4. The author takes natural-childbirth lessons at the maternity clinic run by Madame Kladaki. What are her conclusions about the other young women at the clinic and about the quality of sex education in Greece? Can we know if she is accurate? Would you generally consider her a reliable narrator?
5. How do the Greeks see natural childbirth and the role of women in society, according to Madame Kladaki’s assistant, Miss Eleadou? How does Miss Eleadou perceive Greek society in general in relation to that of America? Does the author seem to agree? From the author’s portrayal of Miss Eleadou, what can we glean about her opinion of her?
6. The author describes the experience of childbirth as difficult and painful. How does the reality of childbirth, and her husband’s decision to leave in the midst of her ordeal, compare to her expectations and hopes?
7. At the clinic, Karlen Santamaria describes herself as lonely and confides that she wished her husband’s visits were longer. Are her frustrations with him valid? How are his feelings toward their child similar or different than hers? How would you describe their marriage generally? Does the fact that they will divorce a few years later, as the author’s son notes in the Introduction, change how you would interpret their relationship?
8. During her visit to Greece, the author presents women such as Madame Kladaki, the student Hari, whom she meets in the park, and the new mother Frieda, whom she befriends at the clinic, within the broader context of Greek society. They have all returned to Greece after living abroad and face certain difficulties or dissatisfactions. How would you characterize these women’s various positions in relation to their homeland? What similarities do they share? How do the women, and the author, react to their situations? How do these women seem to react to her, as a visiting young middle-class American?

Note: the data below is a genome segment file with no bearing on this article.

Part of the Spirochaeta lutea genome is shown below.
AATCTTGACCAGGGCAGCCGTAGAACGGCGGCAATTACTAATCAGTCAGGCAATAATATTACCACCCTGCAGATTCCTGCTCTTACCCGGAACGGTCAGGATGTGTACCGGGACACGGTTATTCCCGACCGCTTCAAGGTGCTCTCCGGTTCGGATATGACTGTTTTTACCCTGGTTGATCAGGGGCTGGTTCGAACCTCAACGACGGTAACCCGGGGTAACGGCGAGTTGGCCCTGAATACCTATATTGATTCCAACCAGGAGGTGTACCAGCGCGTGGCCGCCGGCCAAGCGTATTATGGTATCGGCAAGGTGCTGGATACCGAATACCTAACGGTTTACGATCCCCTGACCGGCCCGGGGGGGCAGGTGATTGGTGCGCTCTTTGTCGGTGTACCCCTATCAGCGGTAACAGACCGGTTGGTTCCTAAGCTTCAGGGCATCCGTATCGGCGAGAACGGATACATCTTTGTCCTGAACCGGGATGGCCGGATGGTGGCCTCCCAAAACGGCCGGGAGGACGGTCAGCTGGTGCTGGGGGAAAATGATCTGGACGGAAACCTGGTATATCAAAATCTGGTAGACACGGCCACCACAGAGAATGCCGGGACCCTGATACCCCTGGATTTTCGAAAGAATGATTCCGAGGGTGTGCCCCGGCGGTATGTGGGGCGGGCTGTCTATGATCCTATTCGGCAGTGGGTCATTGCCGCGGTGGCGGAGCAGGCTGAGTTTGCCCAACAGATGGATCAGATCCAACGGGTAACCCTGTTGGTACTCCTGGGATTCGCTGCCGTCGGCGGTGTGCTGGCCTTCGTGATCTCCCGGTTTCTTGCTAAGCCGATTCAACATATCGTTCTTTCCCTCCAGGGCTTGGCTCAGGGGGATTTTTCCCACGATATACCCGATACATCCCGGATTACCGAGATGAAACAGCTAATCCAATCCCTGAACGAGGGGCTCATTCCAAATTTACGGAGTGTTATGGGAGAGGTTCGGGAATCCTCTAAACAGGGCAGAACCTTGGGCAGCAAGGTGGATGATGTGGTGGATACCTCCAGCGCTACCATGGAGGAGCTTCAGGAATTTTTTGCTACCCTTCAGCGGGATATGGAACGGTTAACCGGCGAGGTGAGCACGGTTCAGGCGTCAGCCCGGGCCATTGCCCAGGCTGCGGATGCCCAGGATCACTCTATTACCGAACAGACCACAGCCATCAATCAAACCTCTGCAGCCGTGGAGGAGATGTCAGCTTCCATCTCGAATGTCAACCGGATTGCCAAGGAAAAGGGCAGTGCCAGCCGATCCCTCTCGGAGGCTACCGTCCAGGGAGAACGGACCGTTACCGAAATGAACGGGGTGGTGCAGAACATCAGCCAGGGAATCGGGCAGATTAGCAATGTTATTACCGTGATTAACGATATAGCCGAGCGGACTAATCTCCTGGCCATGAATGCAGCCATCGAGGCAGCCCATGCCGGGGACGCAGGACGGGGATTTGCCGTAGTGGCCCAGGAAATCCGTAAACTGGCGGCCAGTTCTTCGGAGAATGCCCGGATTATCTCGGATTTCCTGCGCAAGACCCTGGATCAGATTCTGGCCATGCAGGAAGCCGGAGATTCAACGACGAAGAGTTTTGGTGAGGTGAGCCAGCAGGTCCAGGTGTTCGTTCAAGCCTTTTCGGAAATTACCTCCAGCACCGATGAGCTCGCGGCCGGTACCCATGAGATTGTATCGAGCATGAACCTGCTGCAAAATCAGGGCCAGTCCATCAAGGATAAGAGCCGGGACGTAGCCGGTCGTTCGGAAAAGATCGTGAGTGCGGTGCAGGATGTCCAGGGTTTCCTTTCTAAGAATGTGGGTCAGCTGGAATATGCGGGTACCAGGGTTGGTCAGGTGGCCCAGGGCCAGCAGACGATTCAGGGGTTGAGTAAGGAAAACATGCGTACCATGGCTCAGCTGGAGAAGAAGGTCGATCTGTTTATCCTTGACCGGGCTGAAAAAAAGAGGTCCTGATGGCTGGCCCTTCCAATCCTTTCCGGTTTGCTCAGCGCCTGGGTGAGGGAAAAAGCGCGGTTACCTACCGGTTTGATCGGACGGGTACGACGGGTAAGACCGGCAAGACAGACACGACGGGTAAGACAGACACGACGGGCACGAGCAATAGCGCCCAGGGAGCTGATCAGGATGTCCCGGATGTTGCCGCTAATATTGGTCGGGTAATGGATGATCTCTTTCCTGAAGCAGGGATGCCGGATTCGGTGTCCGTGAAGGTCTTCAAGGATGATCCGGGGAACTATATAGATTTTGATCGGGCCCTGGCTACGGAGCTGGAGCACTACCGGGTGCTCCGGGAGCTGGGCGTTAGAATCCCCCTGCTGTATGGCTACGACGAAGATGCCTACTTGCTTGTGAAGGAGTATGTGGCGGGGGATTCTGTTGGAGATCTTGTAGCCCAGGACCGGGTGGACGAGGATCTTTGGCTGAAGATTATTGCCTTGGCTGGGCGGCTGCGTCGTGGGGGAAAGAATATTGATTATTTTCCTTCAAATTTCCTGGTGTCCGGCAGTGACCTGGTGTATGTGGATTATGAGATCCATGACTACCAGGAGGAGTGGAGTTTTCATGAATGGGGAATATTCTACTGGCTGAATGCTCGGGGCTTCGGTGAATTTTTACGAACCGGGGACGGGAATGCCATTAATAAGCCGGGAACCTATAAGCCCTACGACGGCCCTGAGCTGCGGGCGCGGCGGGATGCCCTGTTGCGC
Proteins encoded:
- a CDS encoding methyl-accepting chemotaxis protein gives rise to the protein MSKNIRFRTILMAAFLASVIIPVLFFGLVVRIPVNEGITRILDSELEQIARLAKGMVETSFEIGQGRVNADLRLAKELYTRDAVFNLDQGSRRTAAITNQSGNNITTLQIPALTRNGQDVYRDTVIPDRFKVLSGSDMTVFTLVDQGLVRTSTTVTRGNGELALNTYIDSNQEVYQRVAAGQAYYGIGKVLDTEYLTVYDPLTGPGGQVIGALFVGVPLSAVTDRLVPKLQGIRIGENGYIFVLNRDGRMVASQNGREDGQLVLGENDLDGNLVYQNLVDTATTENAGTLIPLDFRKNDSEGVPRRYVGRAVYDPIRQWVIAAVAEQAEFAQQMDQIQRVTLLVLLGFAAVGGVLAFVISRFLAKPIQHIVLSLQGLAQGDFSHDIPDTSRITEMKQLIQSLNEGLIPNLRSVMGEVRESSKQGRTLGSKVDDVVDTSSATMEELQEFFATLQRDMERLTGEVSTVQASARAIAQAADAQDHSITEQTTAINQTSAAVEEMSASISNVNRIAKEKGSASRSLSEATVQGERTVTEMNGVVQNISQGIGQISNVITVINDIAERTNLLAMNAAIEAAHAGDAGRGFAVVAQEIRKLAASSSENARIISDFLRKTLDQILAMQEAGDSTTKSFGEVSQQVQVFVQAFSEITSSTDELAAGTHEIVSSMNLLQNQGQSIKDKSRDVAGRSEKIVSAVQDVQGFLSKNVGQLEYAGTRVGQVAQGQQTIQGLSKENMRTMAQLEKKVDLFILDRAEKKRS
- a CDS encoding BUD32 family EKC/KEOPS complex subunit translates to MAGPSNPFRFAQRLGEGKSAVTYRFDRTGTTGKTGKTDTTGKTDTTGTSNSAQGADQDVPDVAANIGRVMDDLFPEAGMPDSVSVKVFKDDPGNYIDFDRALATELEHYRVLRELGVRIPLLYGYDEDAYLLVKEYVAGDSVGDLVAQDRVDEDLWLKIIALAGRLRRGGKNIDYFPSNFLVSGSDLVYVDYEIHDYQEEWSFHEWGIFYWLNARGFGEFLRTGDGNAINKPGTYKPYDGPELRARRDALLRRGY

9. Throughout the book, the author compares American and Greek attitudes toward child-rearing practices, such as swaddling and breastfeeding. What seem to be some key differences, according to her?
10. While visiting the family of the Greek woman Frieda and her sick infant (Chapter V), the author challenges the practice of swaddling after consulting with a doctor by phone. Was her act appropriate, or had she “intruded,” as she feared? When traveling, have you been openly critical of aspects of your host country?
11. As the book progresses, the author tries to understand the Greek culture and while doing so often reconsiders American culture. What did you find most interesting about this process? Is she fair in her opinions?
12. What aspects of Greek culture does the author, as an American, single out to embrace or criticize? If you were in her position, do you think you would have similar feelings?
13. Just before she returns to America, she writes in her diary (p. 132), “I could almost call the past year’s journal The Death of Fantasy.” What sort of fantasies had she brought with her to Greece and why does she say they have “died?” What is her attitude toward this realization?
14. In the chapter “The Briss,” she states (p. 141), “I realized how much we have changed in the past three months; how much I have learned about loving.” What has she learned about love? About different kinds of love? How have her perspectives on family, marriage, and motherhood changed by the end of the book? How different would the book be if it were written today?
16. On the meaning of travel, the English writer G.K. Chesterton observed: “The whole object of travel is not to set foot on foreign land; it is at last to set foot on one’s own country as a foreign land.” How does the author see America differently on her return?
17. Much of the story of A Room in Athens is told in diary format. Did you like this way of presenting the events? Have you kept a diary or considered keeping a diary?